The good life is using your signature strengths every day to produce authentic happiness and abundant gratification.— Martin Seligman
The most stunning Martin Seligman quotes to get the best of your day
The aim of Positive Psychology is to catalyze a change in psychology from a preoccupation only with repairing the worst things in life to also building the best qualities in life.
Doing a kindness produces the single most reliable momentary increase in well-being of any exercise we have tested.
The good life consists in deriving happiness by using your signature strengths every day in the main realms of living. The meaningful life adds one more component: using these same strengths to forward knowledge, power, or goodness. A life that does this is pregnant with meaning, and if God comes at the end, such a life is sacred.
When well-being comes from engaging our strengths and virtues, our lives are imbued with authenticity.
Well-being cannot exist just in your own head.
Well-being is a combination of feeling good as well as actually having meaning, good relationships and accomplishment.
In a society in which individualism is becoming rampant, people more and more believe that they are the center of the world. Such a belief system makes individual failure almost inconsolable.
We deprive our children, our charges, of persistence.
What I am trying to say is that we need to fail, children need to fail, we need to feel sad, anxious and anguished. If we impulsively protect ourselves and our children, as the feel-good movement suggests, we deprive them of learning-persistence skills.
Just as the good life is something beyond the pleasant life, the meaningful life is beyond the good life.
Success requires persistence, the ability to not give up in the face of failure.
I believe that optimistic explanatory style is the key to persistence.
It's a matter of ABC: When we encounter ADVERSITY, we react by thinking about it. Our thoughts rapidly congeal into BELIEFS. These beliefs may become so habitual we don't even realize we have them unless we stop to focus on them. And they don't just sit there idly; they have CONSEQUENCES.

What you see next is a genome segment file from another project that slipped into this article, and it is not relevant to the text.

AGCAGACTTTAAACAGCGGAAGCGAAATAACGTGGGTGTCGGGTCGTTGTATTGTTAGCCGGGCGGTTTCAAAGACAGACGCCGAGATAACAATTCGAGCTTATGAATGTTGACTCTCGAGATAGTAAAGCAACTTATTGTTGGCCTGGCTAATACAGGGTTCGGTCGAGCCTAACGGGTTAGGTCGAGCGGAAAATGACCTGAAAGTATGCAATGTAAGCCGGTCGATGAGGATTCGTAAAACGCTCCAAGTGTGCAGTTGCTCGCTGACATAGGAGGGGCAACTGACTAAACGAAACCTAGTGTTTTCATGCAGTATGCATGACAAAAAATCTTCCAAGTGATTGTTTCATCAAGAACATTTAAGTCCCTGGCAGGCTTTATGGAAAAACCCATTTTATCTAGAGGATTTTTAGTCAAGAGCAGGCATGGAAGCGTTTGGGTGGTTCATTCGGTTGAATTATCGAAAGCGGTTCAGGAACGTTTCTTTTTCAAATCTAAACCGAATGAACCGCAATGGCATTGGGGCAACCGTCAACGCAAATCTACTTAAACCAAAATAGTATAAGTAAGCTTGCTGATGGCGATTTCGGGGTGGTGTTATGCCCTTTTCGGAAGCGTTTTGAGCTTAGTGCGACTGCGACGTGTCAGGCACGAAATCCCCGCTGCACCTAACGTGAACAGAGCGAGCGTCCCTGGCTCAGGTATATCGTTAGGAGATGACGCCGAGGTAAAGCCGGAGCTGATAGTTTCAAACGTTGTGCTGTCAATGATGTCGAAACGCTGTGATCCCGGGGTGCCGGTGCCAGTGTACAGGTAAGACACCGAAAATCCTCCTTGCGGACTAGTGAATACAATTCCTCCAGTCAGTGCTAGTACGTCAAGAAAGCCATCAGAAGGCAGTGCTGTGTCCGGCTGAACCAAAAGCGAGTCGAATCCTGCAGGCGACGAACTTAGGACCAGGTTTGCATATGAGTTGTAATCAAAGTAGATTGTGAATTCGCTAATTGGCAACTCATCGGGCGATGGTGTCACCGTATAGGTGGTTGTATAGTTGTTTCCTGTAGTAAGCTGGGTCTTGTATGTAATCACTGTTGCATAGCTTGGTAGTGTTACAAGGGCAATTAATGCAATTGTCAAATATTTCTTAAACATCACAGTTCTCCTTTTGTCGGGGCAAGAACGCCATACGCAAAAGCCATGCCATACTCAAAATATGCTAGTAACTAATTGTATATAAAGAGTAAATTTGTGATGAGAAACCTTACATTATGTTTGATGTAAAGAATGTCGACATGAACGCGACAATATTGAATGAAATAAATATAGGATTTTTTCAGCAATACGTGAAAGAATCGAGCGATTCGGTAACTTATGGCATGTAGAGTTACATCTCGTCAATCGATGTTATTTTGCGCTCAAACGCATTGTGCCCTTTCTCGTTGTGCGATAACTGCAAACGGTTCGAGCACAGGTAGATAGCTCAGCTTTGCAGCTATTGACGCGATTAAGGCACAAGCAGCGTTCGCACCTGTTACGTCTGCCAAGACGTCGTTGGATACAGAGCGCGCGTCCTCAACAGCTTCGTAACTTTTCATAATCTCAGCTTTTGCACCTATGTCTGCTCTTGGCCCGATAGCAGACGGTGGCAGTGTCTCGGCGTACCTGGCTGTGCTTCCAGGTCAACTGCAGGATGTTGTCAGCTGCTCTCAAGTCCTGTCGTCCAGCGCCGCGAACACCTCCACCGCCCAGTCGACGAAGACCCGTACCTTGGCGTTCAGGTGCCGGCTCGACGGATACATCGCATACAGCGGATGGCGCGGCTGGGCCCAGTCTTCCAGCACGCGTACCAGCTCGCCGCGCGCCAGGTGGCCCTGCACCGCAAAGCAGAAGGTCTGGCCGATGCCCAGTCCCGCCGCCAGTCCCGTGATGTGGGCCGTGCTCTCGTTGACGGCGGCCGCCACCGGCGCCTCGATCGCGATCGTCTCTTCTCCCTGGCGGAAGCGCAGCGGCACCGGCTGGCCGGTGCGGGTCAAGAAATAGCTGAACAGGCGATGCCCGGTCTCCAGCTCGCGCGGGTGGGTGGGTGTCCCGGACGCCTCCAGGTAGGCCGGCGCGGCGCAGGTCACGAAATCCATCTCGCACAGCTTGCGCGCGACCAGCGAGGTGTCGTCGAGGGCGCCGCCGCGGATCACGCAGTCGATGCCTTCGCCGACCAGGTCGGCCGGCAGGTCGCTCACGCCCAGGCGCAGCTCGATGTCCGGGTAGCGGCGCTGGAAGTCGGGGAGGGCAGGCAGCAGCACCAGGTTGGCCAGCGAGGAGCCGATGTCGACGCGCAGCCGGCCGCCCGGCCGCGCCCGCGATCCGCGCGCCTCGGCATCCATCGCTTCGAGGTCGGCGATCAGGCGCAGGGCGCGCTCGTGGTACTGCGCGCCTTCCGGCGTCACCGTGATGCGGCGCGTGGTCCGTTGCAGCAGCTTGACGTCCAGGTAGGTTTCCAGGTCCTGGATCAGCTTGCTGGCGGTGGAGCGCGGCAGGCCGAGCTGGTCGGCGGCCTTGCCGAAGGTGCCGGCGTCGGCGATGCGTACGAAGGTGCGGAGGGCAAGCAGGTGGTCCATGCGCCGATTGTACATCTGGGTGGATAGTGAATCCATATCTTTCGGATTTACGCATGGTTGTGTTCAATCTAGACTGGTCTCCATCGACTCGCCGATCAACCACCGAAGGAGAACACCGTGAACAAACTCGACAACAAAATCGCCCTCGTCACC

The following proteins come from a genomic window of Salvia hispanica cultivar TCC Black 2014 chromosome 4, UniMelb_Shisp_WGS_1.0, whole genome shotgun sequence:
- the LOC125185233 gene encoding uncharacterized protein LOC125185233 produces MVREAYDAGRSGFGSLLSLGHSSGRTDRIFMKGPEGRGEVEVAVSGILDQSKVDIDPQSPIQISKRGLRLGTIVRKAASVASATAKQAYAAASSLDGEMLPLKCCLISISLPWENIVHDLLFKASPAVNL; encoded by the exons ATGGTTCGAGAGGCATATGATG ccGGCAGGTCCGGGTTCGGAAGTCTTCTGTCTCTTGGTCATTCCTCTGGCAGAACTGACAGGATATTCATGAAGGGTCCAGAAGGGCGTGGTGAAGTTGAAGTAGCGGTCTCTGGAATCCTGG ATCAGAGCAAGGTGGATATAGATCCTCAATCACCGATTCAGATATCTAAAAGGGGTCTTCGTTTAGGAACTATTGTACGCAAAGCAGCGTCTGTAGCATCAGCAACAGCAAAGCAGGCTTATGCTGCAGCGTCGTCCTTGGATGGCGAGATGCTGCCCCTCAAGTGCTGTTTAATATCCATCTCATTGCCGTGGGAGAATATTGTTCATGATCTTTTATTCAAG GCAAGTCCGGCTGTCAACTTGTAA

The belief that we can rely on shortcuts to happiness, joy, rapture, comfort, and ecstasy, rather than be entitled to these feelings by the exercise of personal strengths and virtues, leads to legions of people who, in the middle of great wealth, are starving spiritually.
I'm trying to broaden the scope of positive psychology well beyond the smiley face. Happiness is just one-fifth of what human beings choose to do.
Habits of pessimism lead to depression, wither achievement, and undermine physical health. The good news is that pessimism can be unlearned, and that with its removal depression, underachievement, and poor health can be alleviated.
Reaching beyond where you are is really important.
One of the things psychologists used to say was that if you are depressed, anxious or angry, you couldn't be happy. Those were at opposite ends of a continuum. I believe that you can be suffering or have a mental illness and be happy - just not in the same moment that you're sad.
Psychology is much bigger than just medicine, or fixing unhealthy things.
Its about education, work, marriage - its even about sports. What I want to do is see psychologists working to help people build strengths in all these domains.
To be a virtuous person is to display, by acts of will, all or at least most of the six ubiquitous virtues: wisdom, courage, humanity, justice, temperance, and transcendence.
I believe that traditional wisdom is incomplete.
A composer can have all the talent of Mozart and a passionate desire to succeed, but if he believes he cannot compose music, he will come to nothing. He will not try hard enough. He will give up too soon when the elusive right melody takes too long to materialize.
[Psychology] should be just as concerned with building strength as with repairing damage.
Once a depressed person becomes active and hopeful, self-esteem always improves.
Bolstering self-esteem without changing hopelessness, without changing passivity, accomplishes nothing.
Whether or not we have hope depends on two dimensions of our explanatory style;